B A Lauer

University of Colorado, Denver, CO, United States

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Publications (46)246.78 Total impact

  • J W Paisley, B A Lauer, S S Arnon
    The Pediatric Infectious Disease Journal 11/1995; 14(10):912-4. · 3.57 Impact Factor
  • J W Paisley, B A Lauer
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    ABSTRACT: The clinical and laboratory issues important in pediatric blood cultures are similar to those in adult blood cultures with a few noteworthy exceptions. The collection of an uncontaminated specimen and an ample volume of blood is more difficult, especially in neonates. In addition, children often have previously received oral antibiotics or a broad-spectrum parenteral antibiotic. The relative frequencies of the pathogens causing bacteremia in children are different in important ways from in adults. Haemophilus influenzae b, although much less common than in the past, is still an important pediatric pathogen. Meningococcemia is relatively more common in children than in adults, and enterobacteriaceae and anaerobes are relatively less common. Group B streptococci, E. coli, coagulase-negative staphylococci, and Candida sp. are the principal pathogens in neonates. More changes in the distribution of blood-borne pathogens can be expected in the future with the introduction of new or more effective vaccines against the pneumococcus, meningococcus, and, possibly, group B streptococcus. In suspected community-acquired bacteremia in otherwise normal children, a single aerobic blood culture of adequate volume is sufficient. Sick neonates, hospitalized children with indwelling intravascular devices, and immunocompromised children may need multiple blood cultures, paired cultures from an indwelling vascular catheter and a peripheral vein, or use of special media. There is no single optimal system for pediatric blood cultures. The BACTEC systems have been adopted as a single system in many hospitals serving both children and adults because of the favorable results reported in children and the preference of using a single automated system. To maximize the detection of bacteremia and fungemia, some laboratories may wish to combine a BACTEC system with a second complementary system, such as the Isolator. Anaerobic, mycobacterial, and other special blood culture media should be reserved for selected patients.
    Clinics in Laboratory Medicine 04/1994; 14(1):17-30. · 1.99 Impact Factor
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    ABSTRACT: Haemophilus capsular polysaccharide-tetanus toxoid conjugate (PRP-T) and diphtheria-tetanus-pertussis (DTP) vaccines were administered in a single syringe (group 1) or separate syringes (group 2) to 284 infants at 2, 4, and 6 months of age. Group 1 infants had a slightly greater incidence of local reactions. Systemic reactions were similar. The geometric mean titers of polyribosylribitol phosphate (PRP) serum antibody concentrations after the third dose of PRP-T vaccine were 4.8 and 4.3 micrograms/ml for groups 1 and 2, respectively. Antibody responses to DTP antigens were also similar. The immunogenicity and safety of the PRP-T and DTP vaccines are equivalent when the vaccines are administered in separate syringes or the same syringe to infants.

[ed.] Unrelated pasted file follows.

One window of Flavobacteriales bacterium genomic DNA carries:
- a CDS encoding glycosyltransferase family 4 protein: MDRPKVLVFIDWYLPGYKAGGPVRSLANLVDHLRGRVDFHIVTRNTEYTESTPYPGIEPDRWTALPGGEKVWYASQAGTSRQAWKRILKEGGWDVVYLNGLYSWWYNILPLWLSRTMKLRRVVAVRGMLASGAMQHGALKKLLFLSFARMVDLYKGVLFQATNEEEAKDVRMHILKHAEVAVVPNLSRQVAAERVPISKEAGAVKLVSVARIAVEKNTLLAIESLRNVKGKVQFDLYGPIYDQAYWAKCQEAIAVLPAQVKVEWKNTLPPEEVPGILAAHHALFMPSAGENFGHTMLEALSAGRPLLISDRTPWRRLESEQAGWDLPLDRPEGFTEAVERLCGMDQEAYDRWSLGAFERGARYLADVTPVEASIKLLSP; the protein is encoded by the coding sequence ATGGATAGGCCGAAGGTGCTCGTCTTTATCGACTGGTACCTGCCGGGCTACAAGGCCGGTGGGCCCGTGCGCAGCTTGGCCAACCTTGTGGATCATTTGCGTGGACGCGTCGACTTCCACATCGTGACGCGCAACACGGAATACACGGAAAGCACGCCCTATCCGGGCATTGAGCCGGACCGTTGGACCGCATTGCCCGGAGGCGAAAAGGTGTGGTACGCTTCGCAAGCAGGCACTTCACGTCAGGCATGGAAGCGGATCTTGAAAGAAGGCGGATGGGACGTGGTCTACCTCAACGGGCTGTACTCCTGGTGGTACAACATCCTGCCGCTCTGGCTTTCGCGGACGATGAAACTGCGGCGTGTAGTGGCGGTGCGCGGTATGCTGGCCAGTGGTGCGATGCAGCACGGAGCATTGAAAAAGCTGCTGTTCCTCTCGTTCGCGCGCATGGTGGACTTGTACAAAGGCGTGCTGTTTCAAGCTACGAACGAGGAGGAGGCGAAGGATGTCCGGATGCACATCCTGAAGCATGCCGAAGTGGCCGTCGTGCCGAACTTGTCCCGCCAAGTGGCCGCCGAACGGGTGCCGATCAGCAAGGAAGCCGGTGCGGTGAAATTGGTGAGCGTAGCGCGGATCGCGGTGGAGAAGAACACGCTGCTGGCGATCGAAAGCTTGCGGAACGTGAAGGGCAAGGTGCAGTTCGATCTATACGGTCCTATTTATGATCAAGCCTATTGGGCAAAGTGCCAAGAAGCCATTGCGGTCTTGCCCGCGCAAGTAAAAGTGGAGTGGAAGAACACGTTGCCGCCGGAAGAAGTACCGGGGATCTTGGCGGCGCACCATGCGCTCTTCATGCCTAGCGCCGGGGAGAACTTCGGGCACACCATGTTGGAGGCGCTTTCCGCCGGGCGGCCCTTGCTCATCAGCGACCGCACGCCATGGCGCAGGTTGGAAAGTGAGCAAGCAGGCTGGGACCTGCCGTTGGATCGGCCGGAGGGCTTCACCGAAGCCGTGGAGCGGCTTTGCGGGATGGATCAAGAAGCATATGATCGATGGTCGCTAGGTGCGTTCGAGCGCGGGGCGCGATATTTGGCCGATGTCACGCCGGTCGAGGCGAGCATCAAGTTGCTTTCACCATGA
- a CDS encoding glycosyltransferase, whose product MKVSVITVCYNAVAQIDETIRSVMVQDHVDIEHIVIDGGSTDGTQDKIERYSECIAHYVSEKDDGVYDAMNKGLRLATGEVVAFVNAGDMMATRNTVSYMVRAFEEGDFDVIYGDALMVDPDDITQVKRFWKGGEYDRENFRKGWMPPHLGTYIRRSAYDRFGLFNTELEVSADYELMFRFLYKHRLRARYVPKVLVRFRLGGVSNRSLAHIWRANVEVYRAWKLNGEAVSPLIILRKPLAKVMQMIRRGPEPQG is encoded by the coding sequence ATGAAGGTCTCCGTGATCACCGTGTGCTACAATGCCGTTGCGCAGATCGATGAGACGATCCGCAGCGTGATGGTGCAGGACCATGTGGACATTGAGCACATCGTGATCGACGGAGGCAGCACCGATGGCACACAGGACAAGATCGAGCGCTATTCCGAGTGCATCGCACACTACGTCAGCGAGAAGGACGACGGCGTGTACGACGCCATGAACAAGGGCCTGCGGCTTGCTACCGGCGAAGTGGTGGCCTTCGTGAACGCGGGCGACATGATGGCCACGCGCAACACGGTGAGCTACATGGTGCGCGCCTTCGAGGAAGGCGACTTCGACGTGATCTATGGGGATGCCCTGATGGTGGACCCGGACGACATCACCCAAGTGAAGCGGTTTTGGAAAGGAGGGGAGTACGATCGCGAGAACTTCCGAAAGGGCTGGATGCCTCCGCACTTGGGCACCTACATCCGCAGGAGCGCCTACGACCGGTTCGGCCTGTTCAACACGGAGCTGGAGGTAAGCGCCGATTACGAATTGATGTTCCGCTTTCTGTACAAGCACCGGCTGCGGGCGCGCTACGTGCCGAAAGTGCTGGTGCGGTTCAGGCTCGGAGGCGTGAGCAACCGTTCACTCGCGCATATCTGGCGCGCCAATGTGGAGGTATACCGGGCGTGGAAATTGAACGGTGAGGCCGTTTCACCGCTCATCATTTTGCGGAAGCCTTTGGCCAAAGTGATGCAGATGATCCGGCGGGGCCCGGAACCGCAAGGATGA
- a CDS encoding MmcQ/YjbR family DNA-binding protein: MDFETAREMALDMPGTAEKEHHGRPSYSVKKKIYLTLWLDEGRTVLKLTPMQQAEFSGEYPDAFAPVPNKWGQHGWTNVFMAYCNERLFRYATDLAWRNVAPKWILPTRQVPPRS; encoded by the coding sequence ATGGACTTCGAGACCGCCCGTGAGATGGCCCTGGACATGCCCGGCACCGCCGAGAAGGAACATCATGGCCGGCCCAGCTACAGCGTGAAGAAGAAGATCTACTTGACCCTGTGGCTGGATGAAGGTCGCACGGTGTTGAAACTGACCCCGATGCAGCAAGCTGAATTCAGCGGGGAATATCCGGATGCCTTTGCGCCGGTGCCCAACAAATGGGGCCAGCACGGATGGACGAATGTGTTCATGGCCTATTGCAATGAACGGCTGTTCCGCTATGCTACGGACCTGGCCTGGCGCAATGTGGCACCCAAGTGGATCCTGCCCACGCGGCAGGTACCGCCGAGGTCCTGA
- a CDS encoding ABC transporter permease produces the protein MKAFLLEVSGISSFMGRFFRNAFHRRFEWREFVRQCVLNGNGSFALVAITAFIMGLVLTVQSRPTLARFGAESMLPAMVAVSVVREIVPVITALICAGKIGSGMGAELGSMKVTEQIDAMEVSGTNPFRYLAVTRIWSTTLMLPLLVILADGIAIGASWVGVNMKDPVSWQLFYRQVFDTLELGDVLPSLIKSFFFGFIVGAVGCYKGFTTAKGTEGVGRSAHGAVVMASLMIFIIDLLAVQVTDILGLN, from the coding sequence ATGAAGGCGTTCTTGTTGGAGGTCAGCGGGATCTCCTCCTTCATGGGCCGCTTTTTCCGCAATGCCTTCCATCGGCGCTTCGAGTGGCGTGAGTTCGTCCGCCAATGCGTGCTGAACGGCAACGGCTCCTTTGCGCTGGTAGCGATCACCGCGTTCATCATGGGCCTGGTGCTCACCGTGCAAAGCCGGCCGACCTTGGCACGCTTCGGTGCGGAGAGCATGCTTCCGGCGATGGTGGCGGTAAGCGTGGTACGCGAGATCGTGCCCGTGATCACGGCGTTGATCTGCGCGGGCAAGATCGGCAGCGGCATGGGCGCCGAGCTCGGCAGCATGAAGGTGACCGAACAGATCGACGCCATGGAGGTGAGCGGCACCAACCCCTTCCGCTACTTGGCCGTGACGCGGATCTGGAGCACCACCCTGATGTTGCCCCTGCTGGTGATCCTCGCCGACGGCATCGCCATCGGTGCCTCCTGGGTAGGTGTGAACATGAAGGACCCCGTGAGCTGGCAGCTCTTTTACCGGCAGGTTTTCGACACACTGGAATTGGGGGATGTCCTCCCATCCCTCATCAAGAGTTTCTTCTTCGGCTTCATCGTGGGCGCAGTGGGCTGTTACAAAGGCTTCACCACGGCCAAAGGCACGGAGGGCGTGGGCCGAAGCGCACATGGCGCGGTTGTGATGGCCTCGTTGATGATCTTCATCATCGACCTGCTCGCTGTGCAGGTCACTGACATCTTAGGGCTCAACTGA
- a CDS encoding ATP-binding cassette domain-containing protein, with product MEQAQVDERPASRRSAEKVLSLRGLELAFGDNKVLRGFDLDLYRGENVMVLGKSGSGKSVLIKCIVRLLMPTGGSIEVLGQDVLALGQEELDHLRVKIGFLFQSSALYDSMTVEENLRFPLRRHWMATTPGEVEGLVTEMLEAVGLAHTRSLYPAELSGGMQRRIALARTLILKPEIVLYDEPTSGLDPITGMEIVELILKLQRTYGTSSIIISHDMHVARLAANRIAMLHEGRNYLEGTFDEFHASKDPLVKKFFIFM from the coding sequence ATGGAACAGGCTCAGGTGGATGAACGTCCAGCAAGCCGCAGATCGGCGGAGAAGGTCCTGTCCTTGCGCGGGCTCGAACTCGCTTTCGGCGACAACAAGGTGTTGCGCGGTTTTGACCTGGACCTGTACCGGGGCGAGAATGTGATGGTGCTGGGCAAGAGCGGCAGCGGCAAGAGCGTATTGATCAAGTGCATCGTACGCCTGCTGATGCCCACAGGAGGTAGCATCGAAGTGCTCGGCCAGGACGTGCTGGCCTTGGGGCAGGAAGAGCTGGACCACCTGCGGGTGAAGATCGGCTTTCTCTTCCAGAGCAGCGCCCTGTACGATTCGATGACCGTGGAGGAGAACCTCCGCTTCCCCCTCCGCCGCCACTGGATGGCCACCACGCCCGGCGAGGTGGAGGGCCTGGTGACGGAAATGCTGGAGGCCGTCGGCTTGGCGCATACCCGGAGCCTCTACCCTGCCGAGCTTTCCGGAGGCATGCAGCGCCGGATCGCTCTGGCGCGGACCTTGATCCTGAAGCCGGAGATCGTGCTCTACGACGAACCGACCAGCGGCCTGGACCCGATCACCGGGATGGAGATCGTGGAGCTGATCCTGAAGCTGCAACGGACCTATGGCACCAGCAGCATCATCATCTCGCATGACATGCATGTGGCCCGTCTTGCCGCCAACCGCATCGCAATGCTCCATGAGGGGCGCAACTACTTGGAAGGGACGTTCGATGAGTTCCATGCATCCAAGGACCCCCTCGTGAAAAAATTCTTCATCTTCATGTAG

Journal of Pediatrics 03/1994; 124(2):323-7. · 4.04 Impact Factor
  • J W Paisley, B A Lauer
    The Pediatric Infectious Disease Journal 05/1992; 11(4):331-2. · 3.57 Impact Factor
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    ABSTRACT: Infants with cardiopulmonary disease develop severe illness from respiratory syncytial virus (RSV) infection. Safety, feasibility, and pharmacokinetics of intravenous gamma globulin (IVIG) to prevent RSV illness were studied in 23 high-risk infants in a phase I trial. IVIG with an RSV neutralizing antibody titer of 1:1,100 in 5% solution was given monthly over a 2- to 4-h period in a clinical setting during the RSV season. The first group (n = 7) received 500 mg/kg of body weight, the second group (n = 9) received 600 mg/kg, and the third group (n =7) received 750 mg/kg. Serum was drawn prior to infusion and 2, 14, and 30 days after infusion. Total immunoglobulin G and RSV A2 and RSV B neutralizing antibody levels were obtained after the first IVIG infusion. Two children developed mild reversible pulmonary edema (group receiving 600 mg/kg per dose), and one developed hives and wheezing during one infusion (group receiving 500 mg/kg per dose). Twelve children developed subsequent RSV infection during two RSV seasons (November to April) over a 2-year follow-up period; 9 of 12 developed infection during the infusion year. Eleven illnesses were mild; one child died of progressive RSV illness (group receiving 500 mg/kg per dose). A cumulative infusion effect was not observed. IVIG appears safe and feasible in an outpatient setting, and at 750 mg/kg per dose, a target RSV antibody level of greater than or equal to 1:100 was achieved.